Of course, the United States is a long way from Orwellian, isn't it? For one thing, I am free to type these words. For another, I am free to vote for the other guys next time. We have the First Amendment, a free press, and an opposing party to provide ongoing checks and balances against the abuse of power. People might have argued that the USA was headed toward an Orwellian world in 1974, with Nixon's official state paranoia and enemies lists, but much of that was gone and forgotten a decade later. Life in a democracy, after all, is about cycles.

DVD info from Amazon

  • Widescreen anamorphic. 1.85:1

  • no meaningful features, but a gorgeous transfer

During this part of the cycle, Orwell seems to be speaking to us again. The film still looks like it took place in the distant past, and it is more dated than ever in that respect, but you may find some of the concepts fresher today than they were when the film was released.

By the way, the film was actually photographed during the exact 1984 time period and in the exact English locations specified in the book


When this classic George Orwell novel about a possible dark future was made into a second film in 1984, it was clear that his prediction had not come true, even though we children of the 60s once felt it well might. Watching this new DVD release, I couldn't help but think of Homeland Security, Patriot Acts One and Two, Ashcroft, the state of the economy, and the threatened war with Iraq. I would say the film is more relevant today than when it was made in 1984.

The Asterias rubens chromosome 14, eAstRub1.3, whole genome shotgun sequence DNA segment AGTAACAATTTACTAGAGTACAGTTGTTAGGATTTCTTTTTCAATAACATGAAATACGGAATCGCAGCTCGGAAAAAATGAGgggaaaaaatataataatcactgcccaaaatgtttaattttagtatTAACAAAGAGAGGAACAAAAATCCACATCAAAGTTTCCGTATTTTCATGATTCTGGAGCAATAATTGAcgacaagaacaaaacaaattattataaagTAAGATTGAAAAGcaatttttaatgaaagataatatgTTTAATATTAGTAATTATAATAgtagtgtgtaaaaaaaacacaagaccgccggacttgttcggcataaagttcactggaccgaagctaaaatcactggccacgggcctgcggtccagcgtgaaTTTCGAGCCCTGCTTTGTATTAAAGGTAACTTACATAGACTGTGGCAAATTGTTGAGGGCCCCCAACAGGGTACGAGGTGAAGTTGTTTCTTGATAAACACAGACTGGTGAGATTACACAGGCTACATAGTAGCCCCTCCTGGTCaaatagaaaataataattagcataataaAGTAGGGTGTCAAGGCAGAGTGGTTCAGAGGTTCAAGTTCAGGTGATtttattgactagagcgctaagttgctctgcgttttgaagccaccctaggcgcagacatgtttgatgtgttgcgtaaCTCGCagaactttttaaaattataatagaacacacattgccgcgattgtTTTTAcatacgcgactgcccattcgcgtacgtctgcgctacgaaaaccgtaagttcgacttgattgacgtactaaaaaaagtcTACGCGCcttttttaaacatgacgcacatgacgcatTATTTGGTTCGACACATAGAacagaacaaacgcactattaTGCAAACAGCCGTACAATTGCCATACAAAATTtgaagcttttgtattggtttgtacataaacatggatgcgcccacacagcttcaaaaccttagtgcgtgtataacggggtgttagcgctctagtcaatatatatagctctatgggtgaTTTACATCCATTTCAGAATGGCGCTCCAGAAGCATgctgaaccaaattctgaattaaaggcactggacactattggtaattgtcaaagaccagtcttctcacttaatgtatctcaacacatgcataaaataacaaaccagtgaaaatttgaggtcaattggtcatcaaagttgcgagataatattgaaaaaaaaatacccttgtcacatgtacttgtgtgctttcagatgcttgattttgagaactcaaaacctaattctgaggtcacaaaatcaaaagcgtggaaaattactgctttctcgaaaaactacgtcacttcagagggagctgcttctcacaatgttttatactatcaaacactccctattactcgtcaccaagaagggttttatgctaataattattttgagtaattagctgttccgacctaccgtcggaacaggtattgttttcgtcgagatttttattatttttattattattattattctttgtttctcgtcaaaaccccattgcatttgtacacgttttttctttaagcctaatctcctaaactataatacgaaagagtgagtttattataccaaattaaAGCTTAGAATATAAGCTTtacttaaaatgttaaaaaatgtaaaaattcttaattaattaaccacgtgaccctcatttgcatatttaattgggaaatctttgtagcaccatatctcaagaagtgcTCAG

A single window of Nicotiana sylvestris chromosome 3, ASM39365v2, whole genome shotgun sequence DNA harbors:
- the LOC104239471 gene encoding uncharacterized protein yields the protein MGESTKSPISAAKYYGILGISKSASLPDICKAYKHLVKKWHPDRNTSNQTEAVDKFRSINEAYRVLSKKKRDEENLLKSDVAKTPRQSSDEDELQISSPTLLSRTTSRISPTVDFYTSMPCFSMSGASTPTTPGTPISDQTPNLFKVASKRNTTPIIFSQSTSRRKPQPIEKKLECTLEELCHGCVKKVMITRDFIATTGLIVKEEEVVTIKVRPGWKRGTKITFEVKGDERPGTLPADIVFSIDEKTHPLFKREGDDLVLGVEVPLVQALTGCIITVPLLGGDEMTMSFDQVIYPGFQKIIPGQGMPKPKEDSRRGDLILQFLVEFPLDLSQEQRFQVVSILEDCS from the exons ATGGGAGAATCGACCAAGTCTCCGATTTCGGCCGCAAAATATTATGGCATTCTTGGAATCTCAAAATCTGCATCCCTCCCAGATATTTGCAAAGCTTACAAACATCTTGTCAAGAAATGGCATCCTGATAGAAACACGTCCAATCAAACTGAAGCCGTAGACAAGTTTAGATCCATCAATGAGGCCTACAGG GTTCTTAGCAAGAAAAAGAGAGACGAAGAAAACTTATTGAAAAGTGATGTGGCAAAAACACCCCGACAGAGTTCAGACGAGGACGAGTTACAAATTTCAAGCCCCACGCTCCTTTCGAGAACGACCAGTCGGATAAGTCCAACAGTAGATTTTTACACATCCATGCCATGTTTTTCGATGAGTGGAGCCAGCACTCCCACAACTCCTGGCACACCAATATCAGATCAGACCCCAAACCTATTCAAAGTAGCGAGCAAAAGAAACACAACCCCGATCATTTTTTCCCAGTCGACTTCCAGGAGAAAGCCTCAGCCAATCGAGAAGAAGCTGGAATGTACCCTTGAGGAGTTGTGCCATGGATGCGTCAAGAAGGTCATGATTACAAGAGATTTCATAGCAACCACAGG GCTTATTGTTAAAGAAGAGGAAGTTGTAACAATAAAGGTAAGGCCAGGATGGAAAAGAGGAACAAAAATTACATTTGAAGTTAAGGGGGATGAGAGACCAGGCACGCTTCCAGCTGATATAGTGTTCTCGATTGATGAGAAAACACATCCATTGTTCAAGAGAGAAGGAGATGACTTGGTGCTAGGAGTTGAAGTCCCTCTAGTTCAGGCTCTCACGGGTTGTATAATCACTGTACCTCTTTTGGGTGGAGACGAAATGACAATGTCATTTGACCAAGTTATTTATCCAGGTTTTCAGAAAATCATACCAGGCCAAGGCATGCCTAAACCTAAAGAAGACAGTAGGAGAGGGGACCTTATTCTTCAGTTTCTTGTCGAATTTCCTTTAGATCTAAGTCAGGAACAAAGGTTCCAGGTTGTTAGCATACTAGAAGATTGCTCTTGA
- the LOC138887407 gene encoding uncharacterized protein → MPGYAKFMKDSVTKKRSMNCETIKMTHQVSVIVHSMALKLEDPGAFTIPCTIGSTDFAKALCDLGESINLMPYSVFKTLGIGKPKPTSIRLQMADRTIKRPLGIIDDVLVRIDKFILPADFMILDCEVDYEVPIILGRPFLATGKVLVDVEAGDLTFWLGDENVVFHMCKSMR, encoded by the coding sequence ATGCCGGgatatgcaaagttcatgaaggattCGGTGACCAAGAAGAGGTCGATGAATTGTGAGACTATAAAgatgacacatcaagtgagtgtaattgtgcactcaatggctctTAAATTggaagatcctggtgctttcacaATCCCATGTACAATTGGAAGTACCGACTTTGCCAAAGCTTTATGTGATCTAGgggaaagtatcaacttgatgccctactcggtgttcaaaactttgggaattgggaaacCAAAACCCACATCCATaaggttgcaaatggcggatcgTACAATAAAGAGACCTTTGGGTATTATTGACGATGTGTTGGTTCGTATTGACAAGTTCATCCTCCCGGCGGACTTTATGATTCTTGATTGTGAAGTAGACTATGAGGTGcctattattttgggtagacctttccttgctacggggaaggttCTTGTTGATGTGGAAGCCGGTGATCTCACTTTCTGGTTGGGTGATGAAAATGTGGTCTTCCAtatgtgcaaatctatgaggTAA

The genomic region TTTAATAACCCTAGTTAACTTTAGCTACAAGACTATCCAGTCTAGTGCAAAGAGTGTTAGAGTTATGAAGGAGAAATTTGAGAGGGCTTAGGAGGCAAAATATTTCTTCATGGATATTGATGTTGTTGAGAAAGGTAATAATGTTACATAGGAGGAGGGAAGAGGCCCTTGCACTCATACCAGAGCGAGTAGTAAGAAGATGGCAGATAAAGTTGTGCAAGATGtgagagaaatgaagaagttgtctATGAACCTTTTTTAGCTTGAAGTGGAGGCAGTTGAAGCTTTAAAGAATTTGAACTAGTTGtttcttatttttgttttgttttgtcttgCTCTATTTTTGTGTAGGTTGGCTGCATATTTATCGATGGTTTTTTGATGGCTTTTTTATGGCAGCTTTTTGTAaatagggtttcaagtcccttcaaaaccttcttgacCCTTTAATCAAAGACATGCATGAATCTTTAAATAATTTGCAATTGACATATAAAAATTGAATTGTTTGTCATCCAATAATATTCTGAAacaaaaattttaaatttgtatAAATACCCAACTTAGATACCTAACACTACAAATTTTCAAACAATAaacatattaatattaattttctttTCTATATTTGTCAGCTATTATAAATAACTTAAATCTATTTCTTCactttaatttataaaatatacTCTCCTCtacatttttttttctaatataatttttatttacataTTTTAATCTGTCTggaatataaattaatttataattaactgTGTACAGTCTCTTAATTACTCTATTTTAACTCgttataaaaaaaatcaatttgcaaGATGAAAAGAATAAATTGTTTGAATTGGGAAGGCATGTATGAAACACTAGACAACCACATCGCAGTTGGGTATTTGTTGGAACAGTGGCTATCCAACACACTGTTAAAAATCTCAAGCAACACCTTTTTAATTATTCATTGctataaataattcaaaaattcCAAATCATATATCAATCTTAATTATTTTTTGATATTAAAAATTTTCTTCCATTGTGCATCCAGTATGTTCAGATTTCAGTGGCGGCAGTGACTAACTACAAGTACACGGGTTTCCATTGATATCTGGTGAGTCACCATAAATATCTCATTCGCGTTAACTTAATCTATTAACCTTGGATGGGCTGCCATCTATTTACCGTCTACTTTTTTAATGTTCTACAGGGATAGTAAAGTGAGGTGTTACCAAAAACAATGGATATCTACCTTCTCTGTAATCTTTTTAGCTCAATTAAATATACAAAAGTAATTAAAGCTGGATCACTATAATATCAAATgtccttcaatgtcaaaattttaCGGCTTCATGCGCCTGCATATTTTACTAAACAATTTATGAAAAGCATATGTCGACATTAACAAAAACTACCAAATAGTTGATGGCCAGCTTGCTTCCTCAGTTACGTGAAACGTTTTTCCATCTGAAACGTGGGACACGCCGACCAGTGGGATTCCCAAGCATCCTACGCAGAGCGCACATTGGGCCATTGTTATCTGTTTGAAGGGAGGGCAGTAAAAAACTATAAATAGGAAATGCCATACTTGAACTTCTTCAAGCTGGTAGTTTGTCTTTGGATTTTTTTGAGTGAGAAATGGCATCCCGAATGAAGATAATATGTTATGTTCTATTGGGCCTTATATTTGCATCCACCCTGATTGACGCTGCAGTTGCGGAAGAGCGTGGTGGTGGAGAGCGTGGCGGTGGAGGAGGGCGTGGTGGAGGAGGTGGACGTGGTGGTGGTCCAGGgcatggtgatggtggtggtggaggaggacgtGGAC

It stars John Hurt as the outer circle party member who is guilty of thought crime (he doesn't believe everything big brother tells him) and sex crime (he actually has sex with Suzanna Hamilton). Richard Burton, in his final film appearance, plays an inner circle member in charge of reprogramming Hurt.

I found the film much less terrifying than the book or the first (1956) film. The pace was a little slow, and the characters, if anything, were somewhat understated. The set design and cinematography evoked exactly the correct somber mood without obscuring the scenes. This film is at least a C, possibly higher who see us very close at the moment to this dark Orwellian future.

The Critics Vote

  • It won a BAFTA nomination for best art direction

The People Vote ...

  • Although produced lavishly, publicized (it was released in 1984, and filmed in the actual locations described in the book) it grossed only $8 million.